Midway through the first half of this year’s season-opener against UBC, Robertson finally got back onto the field. It had been 302 days between playing in any sort of meaningful game. The Spartans were already down 3-0. Being Robertson, she just put her head down and went to work. She didn’t think about her knee. She didn’t really even get too excited to be back. Her team trailed by three goals and she wanted to make a difference.
“I think Jenaya in some ways provides the heart and the passion and a commitment to getting better,” Roxburgh says. “Obviously how she worked endlessly and how committed she was to recovering from a really serious knee injury is probably what she personifies in games, in terms of work ethic and here willingness to sacrifice her body.”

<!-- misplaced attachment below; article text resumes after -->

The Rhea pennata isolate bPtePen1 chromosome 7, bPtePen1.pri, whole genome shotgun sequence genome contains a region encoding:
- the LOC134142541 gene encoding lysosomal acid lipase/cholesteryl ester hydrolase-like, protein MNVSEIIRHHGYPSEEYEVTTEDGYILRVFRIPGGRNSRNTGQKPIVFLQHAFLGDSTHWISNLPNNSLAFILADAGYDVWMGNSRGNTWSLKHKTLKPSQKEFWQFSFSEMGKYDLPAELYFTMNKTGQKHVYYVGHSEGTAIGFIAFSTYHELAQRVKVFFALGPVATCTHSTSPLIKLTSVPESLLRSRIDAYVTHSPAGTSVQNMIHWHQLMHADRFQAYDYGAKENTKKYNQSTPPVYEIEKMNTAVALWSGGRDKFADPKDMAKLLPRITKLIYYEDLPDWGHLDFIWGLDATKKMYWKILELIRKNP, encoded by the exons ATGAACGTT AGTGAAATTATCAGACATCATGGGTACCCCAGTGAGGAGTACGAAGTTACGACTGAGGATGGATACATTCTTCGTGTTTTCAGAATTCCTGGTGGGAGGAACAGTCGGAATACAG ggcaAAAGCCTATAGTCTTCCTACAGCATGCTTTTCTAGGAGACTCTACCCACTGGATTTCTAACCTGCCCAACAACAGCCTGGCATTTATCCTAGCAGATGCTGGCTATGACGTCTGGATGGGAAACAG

The Spartans still lost that game against UBC. The final score was still 3-0. But, with Robertson back, the complexion of the team started to change.
After stumbling to a 1-2 start to the season, Robertson and the Spartans began to find their groove. From there, they went 10 straight games without allowing a goal, setting a Canada West record for longest shutout streak.
That momentum rolled into the postseason where Robertson was the catalyst behind TWU capturing the program’s seventh conference championship.
After the Spartans 3-0 semifinal win over UBC, Roxburgh said it was the best performance he had ever seen from Robertson.
“I think her warrior and battling mentality provides an extra level of inspiration to our group,” Roxburgh says. “You add her desire and her will and determination to who she is as a person and you have a pretty special player.”
So it only made sense, when the Spartasn captured the conference title, they lifted their captain on their shoulders. She smiled and laughed, but probably kind of hated it. She’s never been one for the spotlight. And in the back of her mind, she was probably already thinking about the work that needed to be done to win the next trophy and cap her comeback season with a national title.